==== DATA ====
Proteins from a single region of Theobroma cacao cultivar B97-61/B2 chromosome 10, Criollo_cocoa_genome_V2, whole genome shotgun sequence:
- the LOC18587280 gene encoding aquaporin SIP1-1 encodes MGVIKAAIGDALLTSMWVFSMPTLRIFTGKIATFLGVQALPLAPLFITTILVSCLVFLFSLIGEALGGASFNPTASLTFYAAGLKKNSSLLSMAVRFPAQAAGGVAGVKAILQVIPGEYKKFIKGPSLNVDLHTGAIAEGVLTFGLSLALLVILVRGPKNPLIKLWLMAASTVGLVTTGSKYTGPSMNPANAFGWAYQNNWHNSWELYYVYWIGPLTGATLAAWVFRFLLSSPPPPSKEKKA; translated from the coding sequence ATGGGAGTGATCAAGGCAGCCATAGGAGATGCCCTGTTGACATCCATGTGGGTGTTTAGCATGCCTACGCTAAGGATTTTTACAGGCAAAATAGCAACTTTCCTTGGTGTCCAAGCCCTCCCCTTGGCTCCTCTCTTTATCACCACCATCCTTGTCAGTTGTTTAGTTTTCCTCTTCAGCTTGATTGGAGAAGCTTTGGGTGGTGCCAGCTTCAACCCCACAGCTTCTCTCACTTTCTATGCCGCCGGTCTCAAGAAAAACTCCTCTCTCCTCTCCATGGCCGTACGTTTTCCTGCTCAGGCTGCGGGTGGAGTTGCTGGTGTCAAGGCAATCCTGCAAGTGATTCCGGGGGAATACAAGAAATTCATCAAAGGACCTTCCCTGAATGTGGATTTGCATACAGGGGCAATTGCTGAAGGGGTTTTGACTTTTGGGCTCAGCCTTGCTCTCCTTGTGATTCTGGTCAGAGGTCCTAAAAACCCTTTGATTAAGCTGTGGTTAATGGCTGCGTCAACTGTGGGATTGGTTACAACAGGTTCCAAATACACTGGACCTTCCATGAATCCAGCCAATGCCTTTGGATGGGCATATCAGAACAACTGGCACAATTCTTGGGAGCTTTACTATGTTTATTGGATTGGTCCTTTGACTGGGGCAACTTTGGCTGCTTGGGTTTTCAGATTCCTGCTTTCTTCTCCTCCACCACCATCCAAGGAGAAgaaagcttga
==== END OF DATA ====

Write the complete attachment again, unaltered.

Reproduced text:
Proteins from a single region of Theobroma cacao cultivar B97-61/B2 chromosome 10, Criollo_cocoa_genome_V2, whole genome shotgun sequence:
- the LOC18587280 gene encoding aquaporin SIP1-1 encodes MGVIKAAIGDALLTSMWVFSMPTLRIFTGKIATFLGVQALPLAPLFITTILVSCLVFLFSLIGEALGGASFNPTASLTFYAAGLKKNSSLLSMAVRFPAQAAGGVAGVKAILQVIPGEYKKFIKGPSLNVDLHTGAIAEGVLTFGLSLALLVILVRGPKNPLIKLWLMAASTVGLVTTGSKYTGPSMNPANAFGWAYQNNWHNSWELYYVYWIGPLTGATLAAWVFRFLLSSPPPPSKEKKA; translated from the coding sequence ATGGGAGTGATCAAGGCAGCCATAGGAGATGCCCTGTTGACATCCATGTGGGTGTTTAGCATGCCTACGCTAAGGATTTTTACAGGCAAAATAGCAACTTTCCTTGGTGTCCAAGCCCTCCCCTTGGCTCCTCTCTTTATCACCACCATCCTTGTCAGTTGTTTAGTTTTCCTCTTCAGCTTGATTGGAGAAGCTTTGGGTGGTGCCAGCTTCAACCCCACAGCTTCTCTCACTTTCTATGCCGCCGGTCTCAAGAAAAACTCCTCTCTCCTCTCCATGGCCGTACGTTTTCCTGCTCAGGCTGCGGGTGGAGTTGCTGGTGTCAAGGCAATCCTGCAAGTGATTCCGGGGGAATACAAGAAATTCATCAAAGGACCTTCCCTGAATGTGGATTTGCATACAGGGGCAATTGCTGAAGGGGTTTTGACTTTTGGGCTCAGCCTTGCTCTCCTTGTGATTCTGGTCAGAGGTCCTAAAAACCCTTTGATTAAGCTGTGGTTAATGGCTGCGTCAACTGTGGGATTGGTTACAACAGGTTCCAAATACACTGGACCTTCCATGAATCCAGCCAATGCCTTTGGATGGGCATATCAGAACAACTGGCACAATTCTTGGGAGCTTTACTATGTTTATTGGATTGGTCCTTTGACTGGGGCAACTTTGGCTGCTTGGGTTTTCAGATTCCTGCTTTCTTCTCCTCCACCACCATCCAAGGAGAAgaaagcttga